Offered fame, then raped
Vang’s case came to Miller’s attention after Prataya went to Laos and gained custody of Vang’s baby in 2010. Miller, who had been handling trafficking and child exploitation cases for years, also was part of the state’s first human trafficking task force in 2005.
While the circumstances of Vang’s ordeal may be unique, cases like hers are far from unusual. From 2010 to 2014, U.S. Immigration and Customs Enforcement (ICE) initiated 4,279 human trafficking investigations, made 5,852 arrests and received 3,252 grand-jury indictments that led to 2,440 convictions. Last year, 1,036 children were identified in ICE and Homeland Security child exploitation and sex tourism investigations, and ICE’s office in St. Paul was responsible for 71 indictments.
Assistant U.S. Attorney Laura Provinzino, the Minneapolis office’s human trafficking coordinator, is part of a statewide task force of law enforcement authorities and prosecutors who meet monthly to discuss cases and issues. They also strategize about new trafficking trends on social media and the growing sophistication of traffickers, she said.
“We have handled child sex tourism cases,” she said. “We see trafficking across the state. The most vulnerable kids are exploited, such as runaways, kids in juvenile detention, foster [children] and immigrants.”
Twelve years before Prataya went to Laos in 2006, he had pleaded guilty to sexually assaulting a woman for whom he was interpreting in a hospital. He had an office at a nightclub, where he received contact information for Vang’s family.
Vang, now 22, was lured to an audition for a music video by Prataya’s former wife, who called herself a movie star. Vang was offered beautiful clothes and the chance for fame, Miller said. She was able to flee the hotel after she was raped, but Prataya and some friends tracked her down and raped her again, the suit said.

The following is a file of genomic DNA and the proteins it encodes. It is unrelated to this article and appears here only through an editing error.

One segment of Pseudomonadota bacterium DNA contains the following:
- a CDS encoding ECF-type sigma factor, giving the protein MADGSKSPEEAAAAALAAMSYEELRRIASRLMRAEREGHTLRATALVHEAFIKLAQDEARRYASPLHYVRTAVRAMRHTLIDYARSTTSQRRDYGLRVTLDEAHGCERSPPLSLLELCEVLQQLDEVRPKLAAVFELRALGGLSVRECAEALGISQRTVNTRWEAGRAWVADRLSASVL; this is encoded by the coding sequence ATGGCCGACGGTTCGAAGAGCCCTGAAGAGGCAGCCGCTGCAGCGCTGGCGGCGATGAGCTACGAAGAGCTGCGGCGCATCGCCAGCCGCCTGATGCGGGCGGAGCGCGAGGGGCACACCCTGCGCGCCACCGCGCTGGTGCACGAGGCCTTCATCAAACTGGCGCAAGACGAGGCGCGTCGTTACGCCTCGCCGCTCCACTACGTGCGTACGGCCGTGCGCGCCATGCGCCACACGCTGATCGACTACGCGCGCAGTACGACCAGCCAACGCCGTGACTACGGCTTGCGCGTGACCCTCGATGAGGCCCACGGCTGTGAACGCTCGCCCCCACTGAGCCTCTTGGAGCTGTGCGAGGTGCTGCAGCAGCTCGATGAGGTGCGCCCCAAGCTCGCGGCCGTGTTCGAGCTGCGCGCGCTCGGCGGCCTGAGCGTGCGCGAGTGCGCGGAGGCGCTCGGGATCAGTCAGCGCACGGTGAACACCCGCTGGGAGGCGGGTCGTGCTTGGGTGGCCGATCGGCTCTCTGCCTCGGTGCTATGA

“I was raped when I was 14 in Laos, and when I escaped, I was recaptured, bleeding and crying, and taken back to be raped again,” Vang said through her attorney. “I thought my body, my life and my future were ruined forever.”
Prataya has filed for bankruptcy and also has sought to have the suit dismissed. U.S. District Judge Robert Kressel ruled against him, calling Vang’s experience in Laos “heartbreaking.”
A well-known ‘secret’
Vang’s story and those of other exploited Hmong women are known to Sia Her, executive director of the Council on Asian-Pacific Minnesotans. In the Hmong community, such crimes involving young girls are referred to as “international abusive marriages,” she said.
“It’s a complex issue, but we recognize how harmful and dangerous it is,” she said. “This is an open secret that everybody knows in the Hmong community.”
It takes courage for the victimized women or their children to come forward, she said. They are vulnerable to criticism because some believe that they agreed to participate in a cultural marriage and that the men are doing them a favor by bringing them to the U.S., she said.
“Many elders will say this is an airing of dirty laundry,” Her said. “Or such marriages have always been allowed for men.”
Vang always wanted Prataya to go to jail “because everything he does hurts the world,” she told Miller.
The attorney said that if she had to put her client on the stand for a trial, she would break everybody’s heart by telling the truth.
“That’s what so special about her,” she said.